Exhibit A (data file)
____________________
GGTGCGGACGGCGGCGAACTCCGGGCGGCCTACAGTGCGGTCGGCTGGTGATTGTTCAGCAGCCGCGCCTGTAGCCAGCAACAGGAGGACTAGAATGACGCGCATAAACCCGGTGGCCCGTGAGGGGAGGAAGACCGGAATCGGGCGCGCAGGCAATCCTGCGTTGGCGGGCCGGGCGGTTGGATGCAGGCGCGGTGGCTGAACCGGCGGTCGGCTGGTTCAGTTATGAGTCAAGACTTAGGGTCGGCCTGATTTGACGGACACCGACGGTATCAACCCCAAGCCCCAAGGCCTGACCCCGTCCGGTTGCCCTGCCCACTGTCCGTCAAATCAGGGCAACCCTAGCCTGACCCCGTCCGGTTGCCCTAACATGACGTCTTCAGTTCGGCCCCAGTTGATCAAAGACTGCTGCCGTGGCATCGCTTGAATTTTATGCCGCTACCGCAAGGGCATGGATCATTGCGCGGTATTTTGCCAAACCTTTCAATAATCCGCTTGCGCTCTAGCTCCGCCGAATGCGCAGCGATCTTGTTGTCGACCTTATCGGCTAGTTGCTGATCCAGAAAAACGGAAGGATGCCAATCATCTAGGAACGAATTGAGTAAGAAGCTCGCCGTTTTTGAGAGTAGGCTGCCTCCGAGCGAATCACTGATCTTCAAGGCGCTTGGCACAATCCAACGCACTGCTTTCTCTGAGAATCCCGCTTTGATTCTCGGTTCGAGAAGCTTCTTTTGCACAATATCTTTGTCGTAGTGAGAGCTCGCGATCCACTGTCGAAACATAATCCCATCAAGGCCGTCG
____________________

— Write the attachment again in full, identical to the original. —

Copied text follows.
GGTGCGGACGGCGGCGAACTCCGGGCGGCCTACAGTGCGGTCGGCTGGTGATTGTTCAGCAGCCGCGCCTGTAGCCAGCAACAGGAGGACTAGAATGACGCGCATAAACCCGGTGGCCCGTGAGGGGAGGAAGACCGGAATCGGGCGCGCAGGCAATCCTGCGTTGGCGGGCCGGGCGGTTGGATGCAGGCGCGGTGGCTGAACCGGCGGTCGGCTGGTTCAGTTATGAGTCAAGACTTAGGGTCGGCCTGATTTGACGGACACCGACGGTATCAACCCCAAGCCCCAAGGCCTGACCCCGTCCGGTTGCCCTGCCCACTGTCCGTCAAATCAGGGCAACCCTAGCCTGACCCCGTCCGGTTGCCCTAACATGACGTCTTCAGTTCGGCCCCAGTTGATCAAAGACTGCTGCCGTGGCATCGCTTGAATTTTATGCCGCTACCGCAAGGGCATGGATCATTGCGCGGTATTTTGCCAAACCTTTCAATAATCCGCTTGCGCTCTAGCTCCGCCGAATGCGCAGCGATCTTGTTGTCGACCTTATCGGCTAGTTGCTGATCCAGAAAAACGGAAGGATGCCAATCATCTAGGAACGAATTGAGTAAGAAGCTCGCCGTTTTTGAGAGTAGGCTGCCTCCGAGCGAATCACTGATCTTCAAGGCGCTTGGCACAATCCAACGCACTGCTTTCTCTGAGAATCCCGCTTTGATTCTCGGTTCGAGAAGCTTCTTTTGCACAATATCTTTGTCGTAGTGAGAGCTCGCGATCCACTGTCGAAACATAATCCCATCAAGGCCGTCG